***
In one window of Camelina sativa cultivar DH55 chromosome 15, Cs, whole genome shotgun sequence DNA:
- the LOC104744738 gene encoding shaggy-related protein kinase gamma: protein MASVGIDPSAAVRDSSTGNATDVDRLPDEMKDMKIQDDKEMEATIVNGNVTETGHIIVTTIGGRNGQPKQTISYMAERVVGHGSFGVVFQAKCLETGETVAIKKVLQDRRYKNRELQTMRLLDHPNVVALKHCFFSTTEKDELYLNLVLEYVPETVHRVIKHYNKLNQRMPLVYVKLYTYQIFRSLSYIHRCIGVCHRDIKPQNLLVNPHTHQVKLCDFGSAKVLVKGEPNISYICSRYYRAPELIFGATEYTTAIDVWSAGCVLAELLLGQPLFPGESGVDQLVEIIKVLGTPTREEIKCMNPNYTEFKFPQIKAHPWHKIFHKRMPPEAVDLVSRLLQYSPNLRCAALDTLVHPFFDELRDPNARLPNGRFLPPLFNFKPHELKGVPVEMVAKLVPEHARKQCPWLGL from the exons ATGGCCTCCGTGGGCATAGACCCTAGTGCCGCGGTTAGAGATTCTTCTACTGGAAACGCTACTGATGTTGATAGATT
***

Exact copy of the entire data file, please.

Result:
In one window of Camelina sativa cultivar DH55 chromosome 15, Cs, whole genome shotgun sequence DNA:
- the LOC104744738 gene encoding shaggy-related protein kinase gamma: protein MASVGIDPSAAVRDSSTGNATDVDRLPDEMKDMKIQDDKEMEATIVNGNVTETGHIIVTTIGGRNGQPKQTISYMAERVVGHGSFGVVFQAKCLETGETVAIKKVLQDRRYKNRELQTMRLLDHPNVVALKHCFFSTTEKDELYLNLVLEYVPETVHRVIKHYNKLNQRMPLVYVKLYTYQIFRSLSYIHRCIGVCHRDIKPQNLLVNPHTHQVKLCDFGSAKVLVKGEPNISYICSRYYRAPELIFGATEYTTAIDVWSAGCVLAELLLGQPLFPGESGVDQLVEIIKVLGTPTREEIKCMNPNYTEFKFPQIKAHPWHKIFHKRMPPEAVDLVSRLLQYSPNLRCAALDTLVHPFFDELRDPNARLPNGRFLPPLFNFKPHELKGVPVEMVAKLVPEHARKQCPWLGL from the exons ATGGCCTCCGTGGGCATAGACCCTAGTGCCGCGGTTAGAGATTCTTCTACTGGAAACGCTACTGATGTTGATAGATT